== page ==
Recently, I was hired to deliver a motivational speech on how staff can manage their personal careers, at an international company in an African country.
Over the next couple of weeks, I will share under this column the ten key principles that you need to use to manage your career better than your peers so that you can rise above those around you.
1. Set your goals: In your career, be clear about what is your end goal. In other words, by the time you will be retiring, what level will you have attained in your path? Will you have reached CEO level or director/head level? Do you want to end up at senior or junior manager level or below? You also need to break your goal down into smaller chunks. Where do you need to be in the medium-term for you to achieve your intended long-term goal? Finally, you need to determine your short-term goals that feed into the medium-term goal and through that into the long term goal.
2. Define your path: To get to your goal, you need a path that can take you to your goal. If your intended end position is the CEO level, you need to be clear about the path that you will take that can realistically take you to the CEO position. Similarly, if you want to retire at director or manager or supervisor level, you need to be very clear about the path that you need to take to achieve that goal. The path will have to be defined in terms of the function that you need to follow but also geographically where do you work. You may have to make some adjustments and sacrifices to your current path in order to close gaps between your current situation and the desirable position in the future.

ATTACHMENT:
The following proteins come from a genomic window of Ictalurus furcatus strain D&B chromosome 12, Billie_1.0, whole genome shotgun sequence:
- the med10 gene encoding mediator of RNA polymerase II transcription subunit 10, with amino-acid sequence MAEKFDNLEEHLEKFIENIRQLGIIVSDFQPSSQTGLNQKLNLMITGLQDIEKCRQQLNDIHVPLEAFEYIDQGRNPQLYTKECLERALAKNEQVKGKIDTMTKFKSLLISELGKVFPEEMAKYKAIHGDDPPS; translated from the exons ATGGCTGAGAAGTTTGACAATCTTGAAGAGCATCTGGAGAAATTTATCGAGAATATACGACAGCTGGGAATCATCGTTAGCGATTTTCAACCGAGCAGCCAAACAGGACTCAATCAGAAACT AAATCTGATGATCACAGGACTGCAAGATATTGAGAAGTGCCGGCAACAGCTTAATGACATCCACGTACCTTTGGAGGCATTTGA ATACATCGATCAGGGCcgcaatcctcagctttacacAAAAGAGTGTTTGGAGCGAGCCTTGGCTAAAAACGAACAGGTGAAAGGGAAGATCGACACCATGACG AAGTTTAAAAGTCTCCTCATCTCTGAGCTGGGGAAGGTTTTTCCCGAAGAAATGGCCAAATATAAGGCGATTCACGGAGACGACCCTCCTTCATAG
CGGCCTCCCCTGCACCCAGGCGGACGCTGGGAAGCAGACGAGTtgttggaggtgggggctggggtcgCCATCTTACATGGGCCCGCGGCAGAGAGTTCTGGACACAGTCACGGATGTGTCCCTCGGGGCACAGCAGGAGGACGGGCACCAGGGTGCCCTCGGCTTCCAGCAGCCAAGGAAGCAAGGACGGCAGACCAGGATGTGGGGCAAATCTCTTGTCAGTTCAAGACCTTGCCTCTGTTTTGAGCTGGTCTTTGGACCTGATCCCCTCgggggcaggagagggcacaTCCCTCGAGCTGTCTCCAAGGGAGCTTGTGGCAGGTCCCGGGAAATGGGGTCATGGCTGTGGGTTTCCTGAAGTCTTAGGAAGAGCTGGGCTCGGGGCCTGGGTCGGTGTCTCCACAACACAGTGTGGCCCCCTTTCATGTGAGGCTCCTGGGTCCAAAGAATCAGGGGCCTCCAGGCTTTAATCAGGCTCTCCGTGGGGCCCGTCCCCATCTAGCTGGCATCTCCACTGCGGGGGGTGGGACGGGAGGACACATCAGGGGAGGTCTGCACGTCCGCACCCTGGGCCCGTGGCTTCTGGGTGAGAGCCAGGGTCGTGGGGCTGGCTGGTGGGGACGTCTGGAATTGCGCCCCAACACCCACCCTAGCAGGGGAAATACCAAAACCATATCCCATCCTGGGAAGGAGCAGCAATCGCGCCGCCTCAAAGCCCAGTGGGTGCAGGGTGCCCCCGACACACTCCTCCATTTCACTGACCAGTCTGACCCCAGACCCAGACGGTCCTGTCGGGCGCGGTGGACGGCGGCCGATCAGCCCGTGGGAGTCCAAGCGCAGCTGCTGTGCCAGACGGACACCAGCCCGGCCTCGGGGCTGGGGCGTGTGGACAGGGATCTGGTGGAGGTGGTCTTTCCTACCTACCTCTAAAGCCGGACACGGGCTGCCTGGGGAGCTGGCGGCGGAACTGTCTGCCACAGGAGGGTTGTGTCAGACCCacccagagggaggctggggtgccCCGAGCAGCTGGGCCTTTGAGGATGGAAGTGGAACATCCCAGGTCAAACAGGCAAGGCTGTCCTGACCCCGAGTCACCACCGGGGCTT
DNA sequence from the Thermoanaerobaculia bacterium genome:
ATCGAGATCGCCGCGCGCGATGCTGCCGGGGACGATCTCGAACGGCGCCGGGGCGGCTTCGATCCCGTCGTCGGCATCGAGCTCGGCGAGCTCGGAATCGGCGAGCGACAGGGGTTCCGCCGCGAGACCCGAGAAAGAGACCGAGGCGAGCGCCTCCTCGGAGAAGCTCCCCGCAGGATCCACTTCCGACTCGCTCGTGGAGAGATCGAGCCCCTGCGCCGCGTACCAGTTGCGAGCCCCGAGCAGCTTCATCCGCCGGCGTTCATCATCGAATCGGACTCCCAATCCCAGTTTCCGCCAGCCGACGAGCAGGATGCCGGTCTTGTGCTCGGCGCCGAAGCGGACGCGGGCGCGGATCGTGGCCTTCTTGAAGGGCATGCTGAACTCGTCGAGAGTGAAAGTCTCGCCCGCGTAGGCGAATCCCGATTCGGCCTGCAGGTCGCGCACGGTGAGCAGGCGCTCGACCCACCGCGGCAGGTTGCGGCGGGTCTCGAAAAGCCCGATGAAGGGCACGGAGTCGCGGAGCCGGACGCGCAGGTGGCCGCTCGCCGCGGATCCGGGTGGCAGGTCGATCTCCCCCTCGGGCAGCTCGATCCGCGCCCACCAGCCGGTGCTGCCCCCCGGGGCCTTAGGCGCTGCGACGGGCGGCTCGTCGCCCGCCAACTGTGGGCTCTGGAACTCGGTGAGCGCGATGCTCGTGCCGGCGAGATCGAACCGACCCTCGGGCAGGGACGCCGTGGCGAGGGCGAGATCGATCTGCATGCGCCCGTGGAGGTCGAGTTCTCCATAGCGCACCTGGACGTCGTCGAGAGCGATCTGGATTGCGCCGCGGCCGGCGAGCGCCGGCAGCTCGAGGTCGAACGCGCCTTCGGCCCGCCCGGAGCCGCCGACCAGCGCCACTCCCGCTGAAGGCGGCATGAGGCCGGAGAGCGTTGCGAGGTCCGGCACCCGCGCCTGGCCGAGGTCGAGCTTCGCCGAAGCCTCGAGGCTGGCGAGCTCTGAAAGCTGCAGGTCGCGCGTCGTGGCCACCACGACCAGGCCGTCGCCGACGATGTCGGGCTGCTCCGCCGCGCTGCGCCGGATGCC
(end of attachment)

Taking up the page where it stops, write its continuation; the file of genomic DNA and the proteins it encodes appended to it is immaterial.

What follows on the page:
3. Build passion: I am yet to find a person who is extremely successful at what he or she does but they do not have passion for what they do. You need to have passion for what you do and you should do what you have passion for. Do not waste time on things you don’t really have passion for – in that case move on to things that you have passion for. If you cannot move on, then you need to build your passion for the job you do, for the career you find yourself in. There is no benefit in hanging onto a job we have no passion for.
4. Get the drive: I believe that to a large extent, luck or chance is created. You will be prepared if you have to drive and if you work hard. You must go the extra mile. Do not put in the same hours as the average employee. Go the extra mile and show the results for your hard work. Your hard work must show and must add unique value. If you work extremely hard, it will be very difficult for your peers to beat you in performance or even to just match you.
If you are to excel in your career, do not outsource the management of your personal career to human resource (HR) department. The HR department does not have enough people to manage the careers of everyone. In fact, when they go far to manage the careers, they only manage for the few ‘lucky’ selected employees.
Be sure and take full responsibility and ownership over your career. If you take full control of your career, you are bound to excel and you will sustain a healthy growth rate of your career. Those who do not manage their career, they may find their career stagnating from time to time. Do be there again next week when we will look at the next five of the ten principles that you need to effectively manage your personal career! Rise and Shine!